CEEAC

    Economic Community of Central African States (integrated by Angola, Burundi, Cameroon, Central African Republic, Chad, Democratic Republic of the Congo, Republic of Congo. Equatorial Guinea, Gabon, Rwanda, and São Tomé and Príncipe)

    CEFTA

    Central European Free Trade Area (integrated by Bulgaria, Czech Republic, Hungary, Poland, Romania, Slovak Republic, and Slovenia)

    CEPGL

    Economic Community of the Great Lakes Countries (integrated by Burundi, Democratic Republic of the Congo, and Rwanda)

    CEPT

    Common effective preferential tariff of the ASEAN free trade zone

    CET

    Common external tariff

    CFA

    Commùnauté financière d’Afrique (administered by the BCEAD) and Coopération financière en Afrique centrale (administered by the BEAC)

    CIS

    Commonwealth of Independent States (integrated by Armenia, Azerbaijan, Belarus. Georgia, Kazakhstan, Kyrgyz Republic, Moldova, Russian Federation, Tajikistan, Turkmenistan, Ukraine, and Uzbekistan)

    CMA

    Common Monetary Area (a single exchange control territory comprising Lesotho, Namibia, South Africa, and Swaziland)

    CMCF

    Caribbean Multilateral Clearing Facility

    CMEA

    Council for Mutual Economic Assistance (dissolved; formerly integrated by Bulgaria, Cuba. Czechoslovakia, Hungary. Mongolia, Poland, Romania, the U.S.S.R., and Vietnam)

    COMESA

    Common Market for Eastern and Southern Africa (integrated by Burundi, Comoros, Democratic Republic of the Congo, Djibouti, Egypt, Eritrea, Ethiopia, Kenya, Madagascar, Malawi, Mauritius, Namibia, Rwanda, Seychelles, Sudan, Swaziland, Uganda, Zambia, and Zimbabwe)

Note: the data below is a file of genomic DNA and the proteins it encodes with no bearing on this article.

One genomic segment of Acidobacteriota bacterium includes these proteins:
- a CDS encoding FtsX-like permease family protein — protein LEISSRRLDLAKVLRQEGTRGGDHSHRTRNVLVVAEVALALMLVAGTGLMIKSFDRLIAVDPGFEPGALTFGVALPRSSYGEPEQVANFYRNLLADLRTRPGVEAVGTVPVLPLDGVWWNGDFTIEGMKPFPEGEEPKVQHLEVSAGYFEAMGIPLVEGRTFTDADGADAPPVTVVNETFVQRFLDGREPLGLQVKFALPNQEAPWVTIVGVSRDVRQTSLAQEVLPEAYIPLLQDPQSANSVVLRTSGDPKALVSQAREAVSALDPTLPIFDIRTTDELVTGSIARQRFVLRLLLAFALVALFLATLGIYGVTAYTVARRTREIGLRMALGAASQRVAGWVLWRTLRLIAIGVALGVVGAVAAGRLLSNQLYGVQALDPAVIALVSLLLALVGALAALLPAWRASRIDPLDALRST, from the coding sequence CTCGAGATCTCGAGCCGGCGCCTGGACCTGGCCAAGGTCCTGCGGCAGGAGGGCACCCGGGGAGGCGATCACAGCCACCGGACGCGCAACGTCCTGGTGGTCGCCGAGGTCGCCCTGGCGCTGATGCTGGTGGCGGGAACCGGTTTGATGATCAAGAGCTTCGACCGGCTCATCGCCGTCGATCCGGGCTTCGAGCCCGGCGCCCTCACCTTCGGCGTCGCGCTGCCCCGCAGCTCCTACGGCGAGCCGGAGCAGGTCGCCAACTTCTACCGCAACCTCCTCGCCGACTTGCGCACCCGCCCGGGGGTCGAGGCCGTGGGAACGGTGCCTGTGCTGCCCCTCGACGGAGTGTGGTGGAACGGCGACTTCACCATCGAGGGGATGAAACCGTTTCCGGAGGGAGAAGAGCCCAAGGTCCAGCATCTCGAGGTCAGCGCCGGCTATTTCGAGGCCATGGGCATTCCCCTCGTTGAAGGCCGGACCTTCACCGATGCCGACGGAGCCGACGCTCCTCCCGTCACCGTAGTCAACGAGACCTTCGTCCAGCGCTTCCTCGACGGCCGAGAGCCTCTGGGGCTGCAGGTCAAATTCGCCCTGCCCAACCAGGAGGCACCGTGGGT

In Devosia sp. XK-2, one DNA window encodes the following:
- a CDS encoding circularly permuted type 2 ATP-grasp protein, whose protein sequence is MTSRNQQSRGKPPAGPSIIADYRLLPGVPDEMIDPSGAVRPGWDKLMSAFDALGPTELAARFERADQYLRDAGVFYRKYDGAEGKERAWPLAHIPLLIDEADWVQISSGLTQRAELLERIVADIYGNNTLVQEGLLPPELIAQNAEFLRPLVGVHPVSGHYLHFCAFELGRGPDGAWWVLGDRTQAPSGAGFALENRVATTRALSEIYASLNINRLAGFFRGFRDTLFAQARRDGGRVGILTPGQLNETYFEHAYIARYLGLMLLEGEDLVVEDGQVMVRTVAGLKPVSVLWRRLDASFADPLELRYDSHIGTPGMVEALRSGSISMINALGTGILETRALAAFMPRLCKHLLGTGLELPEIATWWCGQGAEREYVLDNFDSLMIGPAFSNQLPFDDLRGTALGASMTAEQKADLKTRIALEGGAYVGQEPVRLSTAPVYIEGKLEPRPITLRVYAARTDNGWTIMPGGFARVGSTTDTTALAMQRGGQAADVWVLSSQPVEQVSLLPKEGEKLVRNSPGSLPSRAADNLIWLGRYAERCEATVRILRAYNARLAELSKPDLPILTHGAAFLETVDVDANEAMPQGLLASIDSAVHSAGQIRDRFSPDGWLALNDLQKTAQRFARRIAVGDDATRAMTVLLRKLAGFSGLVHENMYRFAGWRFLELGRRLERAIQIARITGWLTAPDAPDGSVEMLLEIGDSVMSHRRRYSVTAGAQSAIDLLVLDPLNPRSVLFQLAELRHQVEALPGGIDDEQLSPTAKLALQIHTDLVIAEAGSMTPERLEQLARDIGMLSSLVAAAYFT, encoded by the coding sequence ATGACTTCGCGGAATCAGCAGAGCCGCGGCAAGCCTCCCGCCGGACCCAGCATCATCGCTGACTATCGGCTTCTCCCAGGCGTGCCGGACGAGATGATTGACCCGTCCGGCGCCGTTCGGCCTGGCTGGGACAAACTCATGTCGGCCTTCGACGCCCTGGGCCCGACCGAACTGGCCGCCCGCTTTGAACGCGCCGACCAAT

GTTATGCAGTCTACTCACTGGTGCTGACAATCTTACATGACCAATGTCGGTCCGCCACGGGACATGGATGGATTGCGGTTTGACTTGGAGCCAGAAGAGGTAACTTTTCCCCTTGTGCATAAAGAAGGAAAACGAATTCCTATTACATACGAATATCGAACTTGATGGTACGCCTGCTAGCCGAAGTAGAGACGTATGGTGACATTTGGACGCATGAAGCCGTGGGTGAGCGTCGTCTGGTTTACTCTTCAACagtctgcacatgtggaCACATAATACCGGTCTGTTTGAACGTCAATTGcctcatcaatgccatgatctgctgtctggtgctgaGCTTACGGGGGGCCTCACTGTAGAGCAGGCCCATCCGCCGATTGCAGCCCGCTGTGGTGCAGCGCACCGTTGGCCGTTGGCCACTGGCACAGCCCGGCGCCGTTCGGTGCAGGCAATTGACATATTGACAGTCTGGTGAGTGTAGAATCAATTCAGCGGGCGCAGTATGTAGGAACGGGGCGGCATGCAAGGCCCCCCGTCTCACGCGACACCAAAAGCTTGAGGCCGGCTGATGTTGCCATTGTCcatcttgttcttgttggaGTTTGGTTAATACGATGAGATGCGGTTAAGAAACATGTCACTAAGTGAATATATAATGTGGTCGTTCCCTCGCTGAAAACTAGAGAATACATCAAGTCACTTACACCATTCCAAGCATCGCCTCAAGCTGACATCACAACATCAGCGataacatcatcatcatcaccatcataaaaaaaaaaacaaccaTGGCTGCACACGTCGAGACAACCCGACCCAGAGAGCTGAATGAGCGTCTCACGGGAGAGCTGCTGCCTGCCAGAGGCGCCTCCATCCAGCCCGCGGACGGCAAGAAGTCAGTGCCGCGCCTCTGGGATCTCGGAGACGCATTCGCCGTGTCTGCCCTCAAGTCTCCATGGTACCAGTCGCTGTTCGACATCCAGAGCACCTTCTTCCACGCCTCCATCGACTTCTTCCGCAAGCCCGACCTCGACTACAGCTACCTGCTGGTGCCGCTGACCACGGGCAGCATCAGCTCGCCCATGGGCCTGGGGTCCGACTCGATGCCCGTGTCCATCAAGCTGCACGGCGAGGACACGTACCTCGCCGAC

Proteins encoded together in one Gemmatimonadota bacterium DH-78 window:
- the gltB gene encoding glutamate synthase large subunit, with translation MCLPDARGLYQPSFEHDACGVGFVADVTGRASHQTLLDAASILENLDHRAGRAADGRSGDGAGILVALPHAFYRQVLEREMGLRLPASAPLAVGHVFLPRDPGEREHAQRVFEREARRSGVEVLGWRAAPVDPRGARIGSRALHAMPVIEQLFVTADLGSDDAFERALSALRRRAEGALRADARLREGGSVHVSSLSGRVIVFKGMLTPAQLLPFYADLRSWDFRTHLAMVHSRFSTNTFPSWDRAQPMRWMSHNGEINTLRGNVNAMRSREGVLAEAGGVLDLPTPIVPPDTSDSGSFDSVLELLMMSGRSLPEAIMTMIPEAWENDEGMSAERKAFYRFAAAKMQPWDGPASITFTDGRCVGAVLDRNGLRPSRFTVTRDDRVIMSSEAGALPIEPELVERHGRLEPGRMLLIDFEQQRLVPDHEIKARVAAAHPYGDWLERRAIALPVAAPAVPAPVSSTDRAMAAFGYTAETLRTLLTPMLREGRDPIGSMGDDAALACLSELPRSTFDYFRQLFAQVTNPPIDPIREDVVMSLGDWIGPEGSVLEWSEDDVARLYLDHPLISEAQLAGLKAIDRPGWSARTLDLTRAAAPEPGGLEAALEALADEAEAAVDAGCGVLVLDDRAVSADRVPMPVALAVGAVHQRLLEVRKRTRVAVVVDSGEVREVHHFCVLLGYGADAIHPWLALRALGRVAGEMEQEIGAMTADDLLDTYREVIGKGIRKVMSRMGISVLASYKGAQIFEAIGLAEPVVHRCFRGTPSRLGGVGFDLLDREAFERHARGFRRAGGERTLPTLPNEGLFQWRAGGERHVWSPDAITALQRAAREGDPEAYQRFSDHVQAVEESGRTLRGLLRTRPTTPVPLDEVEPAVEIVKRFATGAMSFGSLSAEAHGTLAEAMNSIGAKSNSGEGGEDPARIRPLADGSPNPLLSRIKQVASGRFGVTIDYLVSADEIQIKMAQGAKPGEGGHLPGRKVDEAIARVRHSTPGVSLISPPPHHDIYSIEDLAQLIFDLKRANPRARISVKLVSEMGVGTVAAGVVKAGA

EAC

    East African Community

    ECB

    European Central Bank

    ECCB

    Eastern Caribbean Central Bank (Anguilla, Antigua and Barbuda, Dominica, Grenada, Montserrat, St. Kitts and Nevis. St. Lucia, and St. Vincent and the Grenadines)

    ECCU

    Eastern Caribbean Currency Union

    ECOWAS

    Economic Community of West African States (integrated by Benin, Burkina Faso, Cape Verde, Côte d’Ivoire, The Gambia, Ghana, Guinea, Guinea-Bissau, Liberia, Mali, Mauritania, Niger, Nigeria, Senegal, Sierra Leone, and Togo)

    ECSC

    European Coal and Steel Community

    EEA

    European economic area

    EFTA

    European Free Trade Association (integrated by Iceland, Liechtenstein, Norway, and Switzerland)

    EMU

    European Economic and Monetary Union

    ERM

    Exchange rate mechanism (of the EMS)

    EU

    European Union (formerly European Community; integrated by Austria. Belgium, Denmark. Finland, France, Germany, Greece, Ireland, Italy, Luxembourg, Netherlands, Portugal, Spain, Sweden, and United Kingdom)

    FATF

    Financial Action Task Force on Money Laundering (of the OECD; integrated by Argentina; Australia; Austria; Belgium; Brazil; Canada; Denmark; European Commission; Finland; France; Germany; Greece; the GCC; China, Hong Kong SAR; Iceland; Ireland; Italy; Japan; Luxembourg; Mexico; Netherlands; New Zealand; Norway; Portugal; Singapore: Spain; Sweden; Switzerland; Turkey; United Kingdom; and United States).

    FSU

    Former Soviet Union

    GCC

    Gulf Cooperation Council (Cooperation Council for the Arab States of the Gulf; integrated by the Kingdom of Bahrain, Kuwait, Oman, Qatar, Saudi Arabia, and United Arab Emirates)

    GSP

    Generalized system of preferences

    IOSCO

    International Organization of Securities Commissions

    LAIA

    Latin American Integration Association (integrated by Argentina, Bolivia, Brazil, Chile, Colombia, Ecuador, Mexico, Paraguay, Peru, Uruguay, and República Bolivariana de Venezuela)

    LC

    Letter of credit

    LIBOR

    London interbank offered rate

    MERCOSUR

    Southern Cone Common Market (integrated by Argentina, Brazil, Paraguay, and Uruguay)

    MFA

    Multifiber Arrangement

    MFN

    Most-favored nation

    MOF

    Ministry of Finance

    NAFTA

    North American Free Trade Agreement

    OECD